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Can anyone help me understand the relationship between the rotational speed of a disc when that disc is thrown as an anhyzer?  I had always been under the impression that when throwing a disc, if you put more spin on the disc it will turnover or anhyzer for you.  The more spin, the more turnover/anhyzer you get.
I actually had a local pro tell me that the more spin you put on a disc, the more stable it becomes and that did not make sense to me.  Maybe I heard him incorrectly.  I dunno.
I'm not that great at throwing anhyzers.  When I try, usually with a mid-range disc like a Comet, Mako or Buzzz, I try to snap it as hard as I can to get that fast spin on it so the disc will keep turning over.  Yet, I see other guys who don't seem to put as much effort into as I do and they get a much better anhyzer or turnover throw.

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The more your disc spins the less stable it becomes due to (Off axis turn) OAT. The more spin you put on any shot the more possibility of the disc going anhyzer during it's journey.

Try throwing the anhyzer with your body and arm rather then your wrist.
I use understable discs for anhyzer shots, like a Monarch (-4) or Sidewinder (-3). I have a broken-in Valkyrie that does well, too.
The discs you mentioned are a lot more stable. I bet you'd be able to throw an anhyzer shot a lot better with an understable disc (high speed turn of -3 or more).

4u2NV makes a good point, too. Begin anhyzer shots with the disc up near your shoulder or ear, and release it lower, like at chest level. That puts your wrist in the proper alignment for the disc to turn to the right.
Unless there's off axis torque involved, spin makes a disc hold whatever line you released it on longer. More spin causes the disc to hold the anhyzer line. Some discs turn harder when thrown harder, this is more about speed than spin.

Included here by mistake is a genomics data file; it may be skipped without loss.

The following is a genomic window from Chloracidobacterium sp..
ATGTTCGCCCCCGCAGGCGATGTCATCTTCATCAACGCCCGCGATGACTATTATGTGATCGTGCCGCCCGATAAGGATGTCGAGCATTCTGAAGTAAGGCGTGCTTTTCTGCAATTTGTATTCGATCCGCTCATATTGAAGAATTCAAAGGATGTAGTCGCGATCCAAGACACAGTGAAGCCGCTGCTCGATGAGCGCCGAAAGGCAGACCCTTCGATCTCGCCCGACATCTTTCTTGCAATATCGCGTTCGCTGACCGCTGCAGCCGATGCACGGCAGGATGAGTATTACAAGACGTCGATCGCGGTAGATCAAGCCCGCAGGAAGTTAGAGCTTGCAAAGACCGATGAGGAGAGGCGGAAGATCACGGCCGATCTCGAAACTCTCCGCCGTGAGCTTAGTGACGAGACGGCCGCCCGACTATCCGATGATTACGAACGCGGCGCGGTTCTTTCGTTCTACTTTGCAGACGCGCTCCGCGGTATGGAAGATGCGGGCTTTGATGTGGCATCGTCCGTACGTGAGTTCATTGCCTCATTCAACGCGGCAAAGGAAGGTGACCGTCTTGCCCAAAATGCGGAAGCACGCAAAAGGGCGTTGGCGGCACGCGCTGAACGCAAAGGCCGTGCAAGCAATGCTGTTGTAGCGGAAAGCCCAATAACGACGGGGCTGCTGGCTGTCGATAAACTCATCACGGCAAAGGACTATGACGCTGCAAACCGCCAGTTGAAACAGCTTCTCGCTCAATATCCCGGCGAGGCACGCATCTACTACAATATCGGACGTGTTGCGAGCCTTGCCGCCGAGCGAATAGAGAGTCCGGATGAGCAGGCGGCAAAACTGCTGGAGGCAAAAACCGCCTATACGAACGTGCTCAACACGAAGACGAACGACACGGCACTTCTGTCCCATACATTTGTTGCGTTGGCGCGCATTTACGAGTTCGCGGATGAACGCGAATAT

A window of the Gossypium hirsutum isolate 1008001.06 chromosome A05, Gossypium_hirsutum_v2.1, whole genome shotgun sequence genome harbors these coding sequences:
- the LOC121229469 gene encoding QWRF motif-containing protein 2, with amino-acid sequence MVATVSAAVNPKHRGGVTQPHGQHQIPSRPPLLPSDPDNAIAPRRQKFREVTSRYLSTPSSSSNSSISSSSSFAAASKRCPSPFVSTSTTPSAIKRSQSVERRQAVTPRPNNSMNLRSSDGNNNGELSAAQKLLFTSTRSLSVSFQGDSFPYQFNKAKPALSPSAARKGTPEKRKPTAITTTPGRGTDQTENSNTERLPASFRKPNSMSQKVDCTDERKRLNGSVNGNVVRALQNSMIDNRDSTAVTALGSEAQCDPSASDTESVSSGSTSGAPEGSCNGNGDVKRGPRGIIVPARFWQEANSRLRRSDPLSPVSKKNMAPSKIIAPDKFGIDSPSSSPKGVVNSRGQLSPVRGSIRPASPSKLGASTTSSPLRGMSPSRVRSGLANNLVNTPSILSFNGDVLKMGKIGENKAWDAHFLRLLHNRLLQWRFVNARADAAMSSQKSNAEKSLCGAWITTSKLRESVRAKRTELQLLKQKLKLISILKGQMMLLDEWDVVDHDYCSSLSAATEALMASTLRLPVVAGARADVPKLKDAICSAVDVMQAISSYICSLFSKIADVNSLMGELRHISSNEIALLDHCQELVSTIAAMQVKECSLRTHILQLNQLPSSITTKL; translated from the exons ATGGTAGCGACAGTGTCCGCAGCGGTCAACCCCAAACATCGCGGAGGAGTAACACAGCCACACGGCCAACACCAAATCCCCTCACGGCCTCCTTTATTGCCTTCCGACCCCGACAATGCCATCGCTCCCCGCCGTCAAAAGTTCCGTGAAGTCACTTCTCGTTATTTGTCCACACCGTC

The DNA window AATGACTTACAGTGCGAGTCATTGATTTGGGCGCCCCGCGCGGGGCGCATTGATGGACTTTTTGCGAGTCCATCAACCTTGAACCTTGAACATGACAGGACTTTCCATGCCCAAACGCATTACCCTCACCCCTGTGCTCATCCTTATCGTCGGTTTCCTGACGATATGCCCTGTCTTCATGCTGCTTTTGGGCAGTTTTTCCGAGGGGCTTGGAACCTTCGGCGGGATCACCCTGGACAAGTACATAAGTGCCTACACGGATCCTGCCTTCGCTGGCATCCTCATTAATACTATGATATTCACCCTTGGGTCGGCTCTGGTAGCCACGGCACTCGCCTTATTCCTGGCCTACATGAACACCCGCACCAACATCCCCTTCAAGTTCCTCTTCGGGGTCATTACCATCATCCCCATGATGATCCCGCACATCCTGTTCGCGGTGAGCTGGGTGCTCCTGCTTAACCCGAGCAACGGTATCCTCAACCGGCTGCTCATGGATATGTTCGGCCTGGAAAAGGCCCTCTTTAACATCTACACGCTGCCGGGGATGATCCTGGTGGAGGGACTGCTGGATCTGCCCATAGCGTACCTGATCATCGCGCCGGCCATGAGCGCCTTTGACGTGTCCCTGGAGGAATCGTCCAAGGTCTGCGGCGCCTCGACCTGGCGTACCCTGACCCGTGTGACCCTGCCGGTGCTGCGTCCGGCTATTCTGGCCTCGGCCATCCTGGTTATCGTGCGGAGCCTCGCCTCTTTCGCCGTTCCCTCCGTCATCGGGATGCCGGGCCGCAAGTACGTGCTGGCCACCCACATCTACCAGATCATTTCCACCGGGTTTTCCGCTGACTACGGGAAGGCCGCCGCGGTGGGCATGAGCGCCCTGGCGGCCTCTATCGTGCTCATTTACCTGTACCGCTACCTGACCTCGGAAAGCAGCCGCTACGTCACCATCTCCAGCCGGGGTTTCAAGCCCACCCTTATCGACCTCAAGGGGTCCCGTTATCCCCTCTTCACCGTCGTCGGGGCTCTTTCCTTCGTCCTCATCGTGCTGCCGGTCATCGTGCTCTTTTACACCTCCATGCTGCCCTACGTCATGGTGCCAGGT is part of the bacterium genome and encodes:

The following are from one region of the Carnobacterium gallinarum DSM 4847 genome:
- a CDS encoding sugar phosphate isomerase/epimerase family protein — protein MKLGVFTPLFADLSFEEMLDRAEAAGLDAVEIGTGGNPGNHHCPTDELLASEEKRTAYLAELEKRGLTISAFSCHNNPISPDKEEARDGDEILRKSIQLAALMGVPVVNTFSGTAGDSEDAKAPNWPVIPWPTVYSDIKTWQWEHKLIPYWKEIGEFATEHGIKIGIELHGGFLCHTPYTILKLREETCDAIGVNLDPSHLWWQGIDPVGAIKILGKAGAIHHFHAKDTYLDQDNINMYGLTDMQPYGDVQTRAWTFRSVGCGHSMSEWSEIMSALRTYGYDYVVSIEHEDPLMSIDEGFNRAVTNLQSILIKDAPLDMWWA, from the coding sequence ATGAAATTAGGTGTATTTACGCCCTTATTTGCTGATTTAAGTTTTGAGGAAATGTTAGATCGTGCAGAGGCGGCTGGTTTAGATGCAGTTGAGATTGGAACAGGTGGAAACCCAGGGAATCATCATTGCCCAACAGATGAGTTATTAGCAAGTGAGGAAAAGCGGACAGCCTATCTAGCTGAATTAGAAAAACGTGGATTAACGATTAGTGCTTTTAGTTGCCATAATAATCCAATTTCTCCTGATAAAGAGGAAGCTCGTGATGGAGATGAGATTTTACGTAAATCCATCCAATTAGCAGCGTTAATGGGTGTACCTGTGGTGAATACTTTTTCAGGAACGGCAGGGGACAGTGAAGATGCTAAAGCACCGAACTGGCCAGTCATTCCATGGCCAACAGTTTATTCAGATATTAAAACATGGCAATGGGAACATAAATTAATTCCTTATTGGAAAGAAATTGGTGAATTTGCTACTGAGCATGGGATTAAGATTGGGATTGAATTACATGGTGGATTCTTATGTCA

I think this response is closer to being accurrate. Disc speed causes the disc to turn over, not spin. You didn't misunderstand the local pro you were talking to. More spin makes the disc more stable. Not overstable...stable, or straight on the line you put it on. So it won't turn as much, but it won't fade out as much either...or at least as early.

A tip for anhyzers is to try bending your back a bit with something close to your normal throw. Don't try to turnover your wrist to throw an anhyzer. Make sure you have good thumb pressure and use your arm motion to come up and over the top. I think the comet is the only one of the three that you're going to have initial sucess with, but I'd recommend picking up a lightish (160-170g) stingray or a similar weight discraft stratus. 150 class star sidewinders are really an effortless driver to turnover and are a lot of fun to use. Let us know how things go.
Well first thing i would say is, it has to do with the disc. Also i don't think you want to use your comet for that, but then again, its what works for you. I have had two comets and i use them just for straight as an arrow shots. I use an anhyzer all the time with a star Wraith 170 and i can get all different curves out of it. mostly i use this shot for a drive. I am slowly trying to work it into my mid range because it cuts down on my disc skipping away from the basket after it hits the ground. when i tend to throw at a slower speed less spin it tends to not "s" as much, it flips back to its natural side faster. Also from some things I've read in the comments i think the pro was right. How i learned to throw an anhyzer was to drop my front shoulder a bit as you release. the more you drop it the more its going to go to the unnatural side. Good Luck!
I want to thank all of you for your replies. I went out this evening and worked on my anhyzer and turnover shots incorporating the suggestions you all have made. Wow...I mean WOW, what a difference, what an improvement, oh what a feeling.

Thank you :)

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